Quincy Jones Details How Michael Jackson Stole Some Of His Best Material (Video)

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Hi. We recently created AFH TV, Ambrosia For Heads’ streaming video service, because we believe real Hip-Hop deserves its own dedicated TV home. But, there are doubters, so, we need your help. If you have enjoyed anything on AFH over the last 7 years, we are asking you to subscribe to AFH TV. It is only $1.99/month or $12/year, and already features some amazing content, but the best is yet to come. Thank you for all of your support.

Quincy Jones turns 85 years old next month. The musician, arranger, producer, and celebrity is showing a side of himself that may be new to most of the public. Q is speaking fearlessly about some of his most sacred collaborators and peers. The creator of 1989’s Back On The Block (a Grammy “Album Of The Year” winner that involved the rhymes of Big Daddy Kane and Ice-T) is coming clean about dating Ivanka Trump, naming who he strongly believes killed President John F. Kennedy and reports that Marlon Brando had homosexual encounters with the likes of Richard Pryor, James Baldwin, and Marvin Gaye, among others. This all takes place in a newly published Vulture Q&A with David Marchese that puts the artist sampled by The Pharcyde, Mobb Deep, and Tupac in a new light.

For music fans, “The Dude’s” thoughts on Michael Jackson, and their collaborative masterpiece (and 33-times-platinum record-breaker), 1983’s Thriller stand out fast.

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Perhaps most notably, Q labels Michael Jackson “greedy,” and says that “The King Of Pop” “stole a lot of stuff.” Admitting reluctance to speak negatively of his friend, Q points out how Donna Summer’s 1982 “State Of Independence,” a song he produced with M.J.’s background vocals sounds very close to 1983’s #1 “Billie Jean.” Jones urges music Heads to pay closer attention to the inserts on Jackson’s albums. “The notes don’t lie, man. He was as Machiavellian as they come.” He says that Jackson refused to give Greg Phillinganes credit and publishing for heavy roles in songs like 1979 hit “Don’t Stop ’til You Get Enough.”

Jackson has been accused of greed and loosely-borrowing before. He and The Beatles’ alum Paul McCartney transformed from collaborators to foes, after Michael purchased The Beatles’ publishing, reportedly outbidding Paul for the rights to his own songs. Upon that purchase, Sir Paul publicly disputed his royalties from the new owner of the publishing catalog. Michael’s  signature choreography has also been the subject of scrutiny regarding its originality. Tony Award-winning dancer and choreographer Bob Fosse’s “snake” moves in 1974 film The Little Prince are closely emulated in Jackson’s “Billie Jean” routine:

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Quincy pulls no punches over Michael Jackson’s surgical transformations. “He had a problem with his looks because his father [Joe Jackson] told him he was ugly and abused him. What do you expect?” The pair worked together extensively on some of Michael’s most beloved, and successful solo work, between Off The Wall1979’s Bad and 1987’s .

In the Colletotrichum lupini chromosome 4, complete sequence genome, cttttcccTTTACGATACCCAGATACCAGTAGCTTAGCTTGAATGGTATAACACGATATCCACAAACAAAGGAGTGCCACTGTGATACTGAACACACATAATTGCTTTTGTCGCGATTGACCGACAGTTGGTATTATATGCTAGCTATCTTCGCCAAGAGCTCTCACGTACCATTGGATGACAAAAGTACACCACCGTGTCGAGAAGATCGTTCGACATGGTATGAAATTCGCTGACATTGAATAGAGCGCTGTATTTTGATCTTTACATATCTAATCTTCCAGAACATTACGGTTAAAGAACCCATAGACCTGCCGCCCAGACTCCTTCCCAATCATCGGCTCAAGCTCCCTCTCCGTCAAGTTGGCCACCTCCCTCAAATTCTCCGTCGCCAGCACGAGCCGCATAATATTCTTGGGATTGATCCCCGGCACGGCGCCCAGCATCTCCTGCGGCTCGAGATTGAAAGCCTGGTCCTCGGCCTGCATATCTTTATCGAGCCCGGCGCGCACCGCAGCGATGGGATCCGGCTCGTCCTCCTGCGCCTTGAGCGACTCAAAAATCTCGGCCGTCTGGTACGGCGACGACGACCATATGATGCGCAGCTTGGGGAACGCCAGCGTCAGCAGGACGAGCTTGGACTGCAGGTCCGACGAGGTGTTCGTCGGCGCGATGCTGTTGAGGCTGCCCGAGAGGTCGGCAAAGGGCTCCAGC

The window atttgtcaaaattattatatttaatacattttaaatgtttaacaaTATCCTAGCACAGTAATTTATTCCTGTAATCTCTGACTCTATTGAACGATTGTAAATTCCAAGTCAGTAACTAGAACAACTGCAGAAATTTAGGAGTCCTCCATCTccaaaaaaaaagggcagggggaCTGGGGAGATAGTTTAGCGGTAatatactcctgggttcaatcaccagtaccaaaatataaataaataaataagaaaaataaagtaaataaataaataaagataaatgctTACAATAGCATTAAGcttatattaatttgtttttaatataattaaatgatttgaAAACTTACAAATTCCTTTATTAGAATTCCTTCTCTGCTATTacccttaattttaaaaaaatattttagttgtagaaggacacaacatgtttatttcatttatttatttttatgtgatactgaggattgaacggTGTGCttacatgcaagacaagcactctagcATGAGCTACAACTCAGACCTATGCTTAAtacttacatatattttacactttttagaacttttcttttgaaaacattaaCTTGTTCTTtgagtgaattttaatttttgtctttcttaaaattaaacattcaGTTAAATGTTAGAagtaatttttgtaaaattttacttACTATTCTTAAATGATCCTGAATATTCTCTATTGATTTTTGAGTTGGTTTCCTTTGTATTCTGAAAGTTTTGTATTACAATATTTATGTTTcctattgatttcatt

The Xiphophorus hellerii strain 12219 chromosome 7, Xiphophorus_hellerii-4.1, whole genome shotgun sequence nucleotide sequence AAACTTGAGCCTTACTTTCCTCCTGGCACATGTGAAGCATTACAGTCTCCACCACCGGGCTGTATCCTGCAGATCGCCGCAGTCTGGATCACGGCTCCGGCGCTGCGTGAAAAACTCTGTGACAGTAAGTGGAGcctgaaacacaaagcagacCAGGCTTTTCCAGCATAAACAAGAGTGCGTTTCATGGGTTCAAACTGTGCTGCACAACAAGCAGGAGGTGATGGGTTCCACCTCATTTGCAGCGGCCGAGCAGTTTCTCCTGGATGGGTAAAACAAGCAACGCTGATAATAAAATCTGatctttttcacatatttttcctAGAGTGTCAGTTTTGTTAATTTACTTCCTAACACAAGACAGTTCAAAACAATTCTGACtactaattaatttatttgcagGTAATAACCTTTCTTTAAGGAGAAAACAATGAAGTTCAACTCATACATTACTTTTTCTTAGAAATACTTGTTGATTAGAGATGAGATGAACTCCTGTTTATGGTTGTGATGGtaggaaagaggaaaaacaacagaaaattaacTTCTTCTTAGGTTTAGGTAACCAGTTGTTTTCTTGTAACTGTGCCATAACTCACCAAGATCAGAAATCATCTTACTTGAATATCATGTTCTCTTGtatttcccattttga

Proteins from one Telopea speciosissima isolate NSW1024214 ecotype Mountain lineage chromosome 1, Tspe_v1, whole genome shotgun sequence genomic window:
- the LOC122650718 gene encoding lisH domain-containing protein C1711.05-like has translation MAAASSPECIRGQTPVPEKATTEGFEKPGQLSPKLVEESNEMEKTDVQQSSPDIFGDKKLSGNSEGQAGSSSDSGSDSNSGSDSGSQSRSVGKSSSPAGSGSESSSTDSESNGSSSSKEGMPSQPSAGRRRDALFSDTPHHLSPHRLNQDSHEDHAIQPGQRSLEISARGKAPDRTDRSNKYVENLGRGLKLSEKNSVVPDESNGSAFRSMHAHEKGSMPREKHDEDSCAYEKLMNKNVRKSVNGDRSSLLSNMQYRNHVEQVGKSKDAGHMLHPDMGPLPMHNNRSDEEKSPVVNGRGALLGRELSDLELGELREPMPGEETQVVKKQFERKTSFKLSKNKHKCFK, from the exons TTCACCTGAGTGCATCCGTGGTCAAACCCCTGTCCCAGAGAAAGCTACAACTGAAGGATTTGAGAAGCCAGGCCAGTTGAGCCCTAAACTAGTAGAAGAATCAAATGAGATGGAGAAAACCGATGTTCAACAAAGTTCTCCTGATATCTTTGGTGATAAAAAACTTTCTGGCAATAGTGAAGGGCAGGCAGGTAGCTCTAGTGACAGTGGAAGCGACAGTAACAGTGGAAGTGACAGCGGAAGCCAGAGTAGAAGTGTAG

Renowned for his lifelong career in Jazz, Quincy is asked if he hears elements of the genre in contemporary Pop music. “No. People gave it up to chase money. When you go after Ciroc vodka and Phat Farm and all that sh*t, God walks out of the room,” While Q considers his most famous collaborator to be greedy, he says he, himself, is not. “I have never in my life made music for money or fame. Not even Thriller. No way. God walks out of the room when you’re thinking about money. You could spend a million dollars on a piano part and it won’t make you a million dollars back. That’s just not how it works.”

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He also believes today’s music lacks innovation. “It’s just loops, beats, rhymes and hooks. What is there for me to learn from that? There ain’t no f*cking songs. The song is the power; the singer is the messenger. The greatest singer in the world cannot save a bad song. I learned that 50 years ago, and it’s the single greatest lesson I ever learned as a producer.” Later in the chat, he does highlight some of today’s artists whom he believes make great music: “Bruno Mars. Chance the Rapper. Kendrick Lamar. I like where Kendrick’s mind is. He’s grounded. Chance, too. And the Ed Sheeran record is great. Sam Smith — he’s so open about being gay. I love it. Mark Ronson is someone who knows how to produce.” In 2015, Jones and Lamar had a public char in a video for Hypetrak magazine. Q dismisses many modern producers as “lazy and greedy.”

Elsewhere in the interview, Quincy brushes on working his way from musician to the first VP of a major label, Mercury Records. It was after that tenure that the Chicago, Illinois-born Jones amassed a fortune through producing (Aretha Franklin, Frank Sinatra, James Ingram, etc.), and later in ventures such as television (The Fresh Prince Of Bel-Air and MAD TV), VIBE magazine, and Qwest Records. “That syndication money is great, man,” he says from the couch of his Bel-Air mansion.

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Jones says that his next act of business is Qwest TV, a platform that he calls the musical Netflix. His openness was in the news starting late last month after a GQ interview revealed that Quincy currently maintains relationships with a reported 22 girlfriends at age 84.

Oh, and it’s Sam Giancana that Q alleges had J.F.K. killed. Kool G Rap would name his sixth album off of the Chi-Town mobster.